BOOKS: Chasing Doctor Doolittle: Learning the Language of Animals
From ANIMAL PEOPLE, January/February 2013:
Chasing Doctor Doolittle: Learning the Language of Animals by Con Slobodchikoff. Ph.D. St. Martin’s Press (c/o MacMillan, 175 Fifth Avenue, New York, NY 10010), 2012. 308 pages, hardcover, $25.99.
“My parents left Russia around the time of the Communist Revolution, and made the trek across Siberia to live in exile in China,” opens Con Slobodchikoff. “I was born in Shanghai…Then my family moved to the U.S. and I was enrolled in school in San Francisco.”
Slobodchikoff at age five slowly learned his third of three languages that have not even an alphabet in common, while his teachers presumed that he was stupid, disobedient, or afflicted with a speech impediment.
Along the way, Slobodchikoff gathered insights into the nature of language which later enabled him to decode the communications of species as varied as bees, lizards, crows, field mice, and prairie dogs. Most significantly, Slobodchikoff developed an ear and an instinct for recognizing grammar and vocabulary in what to most listeners seem to be single animal utterances.
Suspecting that animals of differing size, longevity, and metabolism might perceive sound differently, Slobodchikoff and others experimented with recording the cries and songs of many different species, then playing the recording back at varying speeds. Time and again Slobodchikoff et al discovered that each species has a particular communication frequency at which seemingly continuous sounds break down into separate units of meaning, strung together in various ways to communicate more specific information than a single sound could.
In short, Slobodchikoff and col-leagues learned that animals not only share information with each other, but share it in much the same manner as humans. When sounds that are too high and too low to be easily heard by humans are taken into account, even some of the seemingly most silent animals turn out to be saying quite a lot to each other, though not to us. Some animals seem to be overheard and understood to a degree by other species. And some, notably prairie dogs, are verifiably talking about us.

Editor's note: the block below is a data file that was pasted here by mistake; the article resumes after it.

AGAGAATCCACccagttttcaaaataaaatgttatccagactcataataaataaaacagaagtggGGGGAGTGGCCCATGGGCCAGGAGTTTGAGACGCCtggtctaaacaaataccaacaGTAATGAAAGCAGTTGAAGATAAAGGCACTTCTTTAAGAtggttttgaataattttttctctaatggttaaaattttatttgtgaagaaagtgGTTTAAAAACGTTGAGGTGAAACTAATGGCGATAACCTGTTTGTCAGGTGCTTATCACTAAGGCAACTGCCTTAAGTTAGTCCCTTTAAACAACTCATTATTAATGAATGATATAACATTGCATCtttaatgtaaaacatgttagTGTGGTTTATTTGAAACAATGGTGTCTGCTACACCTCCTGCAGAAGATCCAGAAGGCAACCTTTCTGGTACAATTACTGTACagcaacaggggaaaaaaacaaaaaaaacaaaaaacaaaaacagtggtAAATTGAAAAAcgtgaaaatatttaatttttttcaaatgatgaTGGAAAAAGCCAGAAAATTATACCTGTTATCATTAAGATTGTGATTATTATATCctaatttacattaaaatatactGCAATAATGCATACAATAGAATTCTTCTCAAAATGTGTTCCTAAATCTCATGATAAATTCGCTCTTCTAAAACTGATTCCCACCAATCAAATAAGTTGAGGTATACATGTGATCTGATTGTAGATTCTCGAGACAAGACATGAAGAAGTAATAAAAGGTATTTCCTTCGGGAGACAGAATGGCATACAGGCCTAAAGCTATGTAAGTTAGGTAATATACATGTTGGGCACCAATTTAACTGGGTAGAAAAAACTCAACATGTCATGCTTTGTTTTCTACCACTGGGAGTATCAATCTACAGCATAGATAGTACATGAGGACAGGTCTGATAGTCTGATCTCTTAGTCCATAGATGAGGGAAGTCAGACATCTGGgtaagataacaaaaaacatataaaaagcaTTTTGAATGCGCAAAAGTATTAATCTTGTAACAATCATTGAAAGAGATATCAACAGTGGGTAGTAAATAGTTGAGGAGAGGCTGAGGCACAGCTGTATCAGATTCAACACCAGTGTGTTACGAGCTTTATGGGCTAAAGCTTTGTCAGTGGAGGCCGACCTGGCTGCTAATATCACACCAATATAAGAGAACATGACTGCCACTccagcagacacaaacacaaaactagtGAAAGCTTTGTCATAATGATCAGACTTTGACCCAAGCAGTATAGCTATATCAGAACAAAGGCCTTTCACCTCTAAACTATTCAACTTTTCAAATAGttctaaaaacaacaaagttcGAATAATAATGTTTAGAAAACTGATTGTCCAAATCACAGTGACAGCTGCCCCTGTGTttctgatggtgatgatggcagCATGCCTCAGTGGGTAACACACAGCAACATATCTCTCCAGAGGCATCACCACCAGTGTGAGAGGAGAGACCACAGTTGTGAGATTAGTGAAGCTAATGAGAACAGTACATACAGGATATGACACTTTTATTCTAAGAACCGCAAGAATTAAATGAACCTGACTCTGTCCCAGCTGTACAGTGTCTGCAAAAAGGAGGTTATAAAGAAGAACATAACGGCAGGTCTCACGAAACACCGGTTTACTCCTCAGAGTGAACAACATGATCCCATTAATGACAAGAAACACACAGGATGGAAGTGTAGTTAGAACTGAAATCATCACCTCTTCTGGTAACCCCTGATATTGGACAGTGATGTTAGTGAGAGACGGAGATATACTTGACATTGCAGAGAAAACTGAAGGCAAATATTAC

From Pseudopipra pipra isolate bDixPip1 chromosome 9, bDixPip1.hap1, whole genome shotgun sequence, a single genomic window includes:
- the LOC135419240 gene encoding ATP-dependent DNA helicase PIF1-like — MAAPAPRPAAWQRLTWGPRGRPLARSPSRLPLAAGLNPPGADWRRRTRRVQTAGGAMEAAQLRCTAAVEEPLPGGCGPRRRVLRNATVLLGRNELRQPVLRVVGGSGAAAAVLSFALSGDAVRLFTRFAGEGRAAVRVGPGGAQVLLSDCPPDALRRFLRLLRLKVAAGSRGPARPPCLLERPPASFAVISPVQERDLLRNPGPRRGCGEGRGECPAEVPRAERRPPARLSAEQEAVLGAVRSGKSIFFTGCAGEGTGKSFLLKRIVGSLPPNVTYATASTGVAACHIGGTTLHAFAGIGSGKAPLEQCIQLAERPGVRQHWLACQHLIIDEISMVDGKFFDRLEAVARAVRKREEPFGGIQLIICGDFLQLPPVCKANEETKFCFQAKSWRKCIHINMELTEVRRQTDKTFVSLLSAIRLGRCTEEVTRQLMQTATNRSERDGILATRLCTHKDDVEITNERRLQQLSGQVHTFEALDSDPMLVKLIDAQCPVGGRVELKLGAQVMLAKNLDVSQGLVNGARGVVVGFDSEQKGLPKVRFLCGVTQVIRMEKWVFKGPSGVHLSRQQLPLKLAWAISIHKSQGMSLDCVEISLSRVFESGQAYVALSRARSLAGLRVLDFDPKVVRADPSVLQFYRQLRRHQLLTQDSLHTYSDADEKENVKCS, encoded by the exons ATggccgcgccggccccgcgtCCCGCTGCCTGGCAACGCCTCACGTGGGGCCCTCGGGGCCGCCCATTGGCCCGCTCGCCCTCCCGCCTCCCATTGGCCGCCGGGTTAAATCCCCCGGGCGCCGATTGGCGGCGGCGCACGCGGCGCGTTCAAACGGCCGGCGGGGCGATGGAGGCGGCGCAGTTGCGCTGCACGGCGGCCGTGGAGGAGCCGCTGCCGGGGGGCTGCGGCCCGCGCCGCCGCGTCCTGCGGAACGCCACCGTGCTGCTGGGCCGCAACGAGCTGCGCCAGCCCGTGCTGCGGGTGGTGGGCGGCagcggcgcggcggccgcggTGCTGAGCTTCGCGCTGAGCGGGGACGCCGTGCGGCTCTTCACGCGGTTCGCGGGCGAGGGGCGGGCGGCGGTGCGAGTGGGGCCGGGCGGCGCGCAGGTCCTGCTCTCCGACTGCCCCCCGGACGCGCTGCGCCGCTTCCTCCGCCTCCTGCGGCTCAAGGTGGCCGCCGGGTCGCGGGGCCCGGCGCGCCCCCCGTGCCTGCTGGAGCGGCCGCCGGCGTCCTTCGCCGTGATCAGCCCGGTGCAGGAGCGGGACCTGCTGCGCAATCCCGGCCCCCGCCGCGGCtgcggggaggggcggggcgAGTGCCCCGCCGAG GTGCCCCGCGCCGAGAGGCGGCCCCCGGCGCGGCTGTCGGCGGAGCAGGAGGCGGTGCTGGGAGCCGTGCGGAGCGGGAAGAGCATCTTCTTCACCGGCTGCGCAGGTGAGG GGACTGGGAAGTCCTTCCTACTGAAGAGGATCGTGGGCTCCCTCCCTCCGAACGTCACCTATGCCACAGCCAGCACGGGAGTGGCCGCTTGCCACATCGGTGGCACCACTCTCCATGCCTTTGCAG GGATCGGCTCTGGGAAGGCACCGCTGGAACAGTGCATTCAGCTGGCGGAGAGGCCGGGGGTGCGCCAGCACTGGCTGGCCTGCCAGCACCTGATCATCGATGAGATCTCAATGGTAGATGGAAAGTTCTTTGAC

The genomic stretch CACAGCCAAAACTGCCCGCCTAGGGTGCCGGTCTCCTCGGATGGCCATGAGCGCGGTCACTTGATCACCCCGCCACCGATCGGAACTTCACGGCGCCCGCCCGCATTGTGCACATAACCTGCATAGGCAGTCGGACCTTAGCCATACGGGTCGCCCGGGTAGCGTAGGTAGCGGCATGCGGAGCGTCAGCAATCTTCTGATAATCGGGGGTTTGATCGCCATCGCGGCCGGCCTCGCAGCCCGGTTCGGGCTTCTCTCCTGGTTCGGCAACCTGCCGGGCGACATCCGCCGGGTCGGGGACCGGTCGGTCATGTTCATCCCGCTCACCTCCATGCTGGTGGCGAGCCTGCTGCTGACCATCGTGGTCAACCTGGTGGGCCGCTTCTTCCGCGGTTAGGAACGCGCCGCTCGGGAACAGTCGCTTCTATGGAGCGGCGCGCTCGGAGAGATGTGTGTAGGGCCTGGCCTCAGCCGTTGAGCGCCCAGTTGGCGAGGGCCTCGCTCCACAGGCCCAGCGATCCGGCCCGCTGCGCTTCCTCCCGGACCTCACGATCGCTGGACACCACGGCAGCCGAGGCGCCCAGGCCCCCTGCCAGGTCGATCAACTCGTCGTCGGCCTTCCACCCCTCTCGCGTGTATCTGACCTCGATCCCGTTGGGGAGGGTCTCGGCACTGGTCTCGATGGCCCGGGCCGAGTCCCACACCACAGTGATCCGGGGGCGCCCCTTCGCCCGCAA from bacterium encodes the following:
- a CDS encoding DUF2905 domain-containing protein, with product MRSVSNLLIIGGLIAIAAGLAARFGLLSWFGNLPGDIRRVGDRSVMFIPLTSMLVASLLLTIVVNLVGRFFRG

Now a professor emeritus at Northern Arizona University, Slobodchikoff turned relatively late in his academic career to studying Gunnison’s prairie dogs, proposed several times for threatened species status. From his prior studies of linguistic ability in other species, Slobodchikoff soon recognized that Gunnison’s prairie dogs appeared to have a much more sophisticated vocabulary than humans have yet decoded among any other animals, from bats to whales. For instance, Gunnison’s prairie dogs use different warning whistles to alert each other to the presence of each of their major predators: hawks, owls, eagles, badgers, coyotes, dogs, and humans. Gunnison’s prairie dogs are able to indicate the direction from which a predator may be coming, and the speed at which the predator is approaching.
Different evasive action may be taken, depending on the species and behavior of the predator.
Slobodchikoff learned through experimentation that Gunnison’s prairie dogs can also identify approaching humans by the colors of their shirts and can tell if a human has a gun. If five humans walk through a prairie dog colony at once, but only one of the humans is armed, Gunnison’s prairie dogs tell each other which human to most carefully avoid.
Slobodchikoff believes it is likely that other prairie dog species, other rodents, and perhaps many other animals communicate as precisely. We just have not discovered how to eavesdrop on their messages. Slobodchikoff suggests that humans have perhaps erred in looking for use of language first in the species most closely related to us, notably chimpanzees and gorillas, instead of looking first toward the most successful species of other orders, who may have obtained their advantages in part through making better use of language than other species with similar physical attributes.
Linking all of Slobodchikoff’s discoveries is his belief that just as animals have innate physical systems which conduct breathing, blood circulation, digestion, reproduction, sensory perception, and so forth, we have a “discourse system” which facilitates communication with others of our species. We even have a gene, identified as FoxP2, that may occur in all vertebrates and appears to convey communicative ability. More advanced species can communicate more information, but all vertebrates may have communicative ability as an essential function of life. ––Merritt Clifton